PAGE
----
(Artwork above: Submerge 4)
Growing up in Minnesota, Bend artist Patricia Clark was surrounded by water. In “the land of ten thousand lakes” water was a dominant presence in the landscape and a way of life. Summers were spent swimming, fishing, canoeing on placid lakes. But water could also gather shocking force. Clark’s otherwise happy childhood was marked by the painful memories of the Red River flooding her family home—not once, but twice. Her relationship with water deepened.
As Clark began developing her marks and artistic language, she created “mappings” of her native state. She registered the contours of the land, noted the depths, drew grids and marked the water.
Fifty years later and settled in Bend, Clark felt the acute absence of water in the high desert. Droughts and forest fires sharpened her awareness of water issues. Her curiosity led her to study the water table—the top plane of our vast underground aquifers. Over the last five years, the water table has continued to feed Clark’s work, culminating in two exhibits.
Bend Art Center’s Water Tables exhibit features mixed-media works by Patricia Clark. Her clayboard pieces include smudges of charcoal and layers of pencil, ink and watercolor. A master printmaker (and founder of A6 Print Studio), Clark also carved marks into the clayboard surface, giving each piece the quality of an etching or relief plate.
Clark enlisted six colleagues (current or former Central Oregonians) to join in the exhibit: encaustic artist Barbara Hudin, photographer Carol Sternkopf and local sculptors Abney Wallace, Ron Schultz, Bill Cravis and Christian Brown.
Hudin’s pieces reflect the blazing sun and baked earth in the shocking demise of the Salton Sea, once the largest lake in California. Sternkopf’s blue and green saturated photos look as though they were shot underwater, looking upward through the surface of a lake. In fact, Sternkopf’s photos are an amalgamation of images digitally layered and colorized to create water where there was none.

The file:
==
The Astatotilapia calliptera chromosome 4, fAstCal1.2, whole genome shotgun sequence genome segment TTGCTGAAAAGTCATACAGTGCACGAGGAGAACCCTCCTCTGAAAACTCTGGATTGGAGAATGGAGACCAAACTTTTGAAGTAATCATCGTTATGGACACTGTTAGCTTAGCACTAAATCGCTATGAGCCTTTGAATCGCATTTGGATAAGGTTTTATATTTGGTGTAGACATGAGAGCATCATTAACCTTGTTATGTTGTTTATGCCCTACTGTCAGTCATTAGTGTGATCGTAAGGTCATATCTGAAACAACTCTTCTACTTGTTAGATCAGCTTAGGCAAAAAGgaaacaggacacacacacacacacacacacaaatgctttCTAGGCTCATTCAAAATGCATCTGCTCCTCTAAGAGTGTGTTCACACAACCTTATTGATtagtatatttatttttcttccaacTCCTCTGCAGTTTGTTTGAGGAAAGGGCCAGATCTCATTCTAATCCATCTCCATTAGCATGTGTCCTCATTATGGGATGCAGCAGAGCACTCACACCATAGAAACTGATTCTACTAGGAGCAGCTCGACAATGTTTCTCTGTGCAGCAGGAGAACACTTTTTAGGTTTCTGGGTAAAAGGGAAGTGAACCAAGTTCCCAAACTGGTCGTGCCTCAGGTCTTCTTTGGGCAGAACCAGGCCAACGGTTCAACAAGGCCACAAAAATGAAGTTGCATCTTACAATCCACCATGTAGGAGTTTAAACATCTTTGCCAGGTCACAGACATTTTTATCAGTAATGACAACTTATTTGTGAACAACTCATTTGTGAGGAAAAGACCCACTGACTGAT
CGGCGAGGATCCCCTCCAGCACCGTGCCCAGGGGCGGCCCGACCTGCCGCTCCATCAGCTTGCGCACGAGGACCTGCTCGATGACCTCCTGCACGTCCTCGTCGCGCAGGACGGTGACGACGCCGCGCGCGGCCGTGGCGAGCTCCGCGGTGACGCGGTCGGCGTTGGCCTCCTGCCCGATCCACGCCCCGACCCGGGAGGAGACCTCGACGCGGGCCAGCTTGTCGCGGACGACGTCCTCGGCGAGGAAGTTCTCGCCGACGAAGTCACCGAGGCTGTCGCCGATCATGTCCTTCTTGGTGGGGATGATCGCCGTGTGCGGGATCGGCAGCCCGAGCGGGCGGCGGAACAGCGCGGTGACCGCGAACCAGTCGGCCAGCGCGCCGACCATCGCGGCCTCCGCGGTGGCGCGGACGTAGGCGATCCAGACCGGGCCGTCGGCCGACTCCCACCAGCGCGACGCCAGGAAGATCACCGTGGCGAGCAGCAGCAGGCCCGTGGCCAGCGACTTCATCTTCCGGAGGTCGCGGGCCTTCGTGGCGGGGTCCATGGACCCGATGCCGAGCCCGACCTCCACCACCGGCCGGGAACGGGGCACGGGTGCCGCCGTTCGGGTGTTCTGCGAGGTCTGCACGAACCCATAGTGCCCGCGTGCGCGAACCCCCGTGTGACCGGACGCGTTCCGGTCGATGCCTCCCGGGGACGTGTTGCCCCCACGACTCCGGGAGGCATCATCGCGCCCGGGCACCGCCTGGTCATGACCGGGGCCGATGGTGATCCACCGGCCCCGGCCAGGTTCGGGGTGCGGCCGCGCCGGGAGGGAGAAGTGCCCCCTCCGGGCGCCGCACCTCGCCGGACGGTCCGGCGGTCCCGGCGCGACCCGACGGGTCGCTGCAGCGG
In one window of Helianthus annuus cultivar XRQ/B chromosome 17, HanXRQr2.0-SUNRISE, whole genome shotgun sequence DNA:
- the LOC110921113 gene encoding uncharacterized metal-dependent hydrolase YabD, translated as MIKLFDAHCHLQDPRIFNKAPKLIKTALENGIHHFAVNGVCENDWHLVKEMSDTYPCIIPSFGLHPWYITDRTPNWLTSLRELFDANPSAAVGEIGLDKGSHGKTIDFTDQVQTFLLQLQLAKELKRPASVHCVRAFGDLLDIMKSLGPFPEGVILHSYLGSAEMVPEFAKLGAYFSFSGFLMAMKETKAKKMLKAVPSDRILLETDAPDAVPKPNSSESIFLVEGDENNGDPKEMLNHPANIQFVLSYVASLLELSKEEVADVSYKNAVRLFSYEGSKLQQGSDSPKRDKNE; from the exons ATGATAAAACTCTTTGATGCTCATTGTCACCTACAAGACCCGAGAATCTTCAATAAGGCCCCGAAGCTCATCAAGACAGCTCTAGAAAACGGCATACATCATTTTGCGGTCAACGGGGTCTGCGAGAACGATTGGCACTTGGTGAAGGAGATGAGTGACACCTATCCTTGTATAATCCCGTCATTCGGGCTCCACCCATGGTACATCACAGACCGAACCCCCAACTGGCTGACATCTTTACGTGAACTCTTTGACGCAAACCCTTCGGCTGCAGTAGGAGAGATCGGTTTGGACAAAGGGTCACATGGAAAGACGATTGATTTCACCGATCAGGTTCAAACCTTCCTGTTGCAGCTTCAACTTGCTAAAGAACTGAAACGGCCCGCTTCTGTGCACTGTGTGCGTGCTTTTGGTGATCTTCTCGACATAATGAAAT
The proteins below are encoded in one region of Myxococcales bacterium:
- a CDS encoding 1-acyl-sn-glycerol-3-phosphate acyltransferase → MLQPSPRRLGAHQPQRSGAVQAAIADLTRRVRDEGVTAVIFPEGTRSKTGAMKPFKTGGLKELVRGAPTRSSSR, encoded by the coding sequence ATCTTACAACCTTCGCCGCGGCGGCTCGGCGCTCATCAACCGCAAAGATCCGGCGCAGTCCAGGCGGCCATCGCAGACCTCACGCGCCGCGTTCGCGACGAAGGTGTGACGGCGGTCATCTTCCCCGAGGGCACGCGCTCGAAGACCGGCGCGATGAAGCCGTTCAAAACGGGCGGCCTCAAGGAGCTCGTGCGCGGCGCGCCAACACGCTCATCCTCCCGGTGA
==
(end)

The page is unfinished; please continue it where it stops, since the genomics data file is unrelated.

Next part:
The four sculptors of Water Tables were given a novel assignment. Clark purchased four wooden tables from IKEA, doling them out to each artist as a starting point. Wallace chopped his table into wooden shards, arranging them in an open, rock-like pattern on an oil-black plane for his “Fracking Table.” Cravis’s table is transformed into a floating iceberg, with water-rippled legs and a painted blue sea backdrop, and two miniature figures perched on the sharp point of ice. Brown’s table is laminated in a variety of plastic shopping bags, with saw-dust filled water bottles arranged on the table top—a commentary on plastic’s infiltration into the environment and the degradation of our water supply. Schultz’s table combines aspects of earth, air, fire and water, and serves as an homage to “the Green Man,” a symbolic figure of regeneration.
Clark’s copious sketches and smaller mixed-media works were curated for Water Tables: Sketches, on display at COCC’s Barber Library through November 27.
Both Water Tables exhibits inspired a bevy of talks, classes and a school program exploring water’s presence, absence and importance in Oregon’s high desert.
Several partner organizations planned programs connected to the Water Tables exhibits. Scalehouse will present Disparate Voices, an exploration of the Oregon landscape, water and the impact of climate change with Water Tables artist Patricia Clark and USGS Geologist Jim O’Connor. Part of the “Scalehouse Voices” series, Disparate Voices will be held at OSU-Cascades on Wednesday, November 7 at 6pm.
Bend Art Center is also offering several community classes inspired by water tables, as well as a school program which uses the Water Tables exhibit to teach students about local hydrology.
Find details online at bendartcenter.org/water-tables-program-guide or call Bend Art Center at 541-330-8759.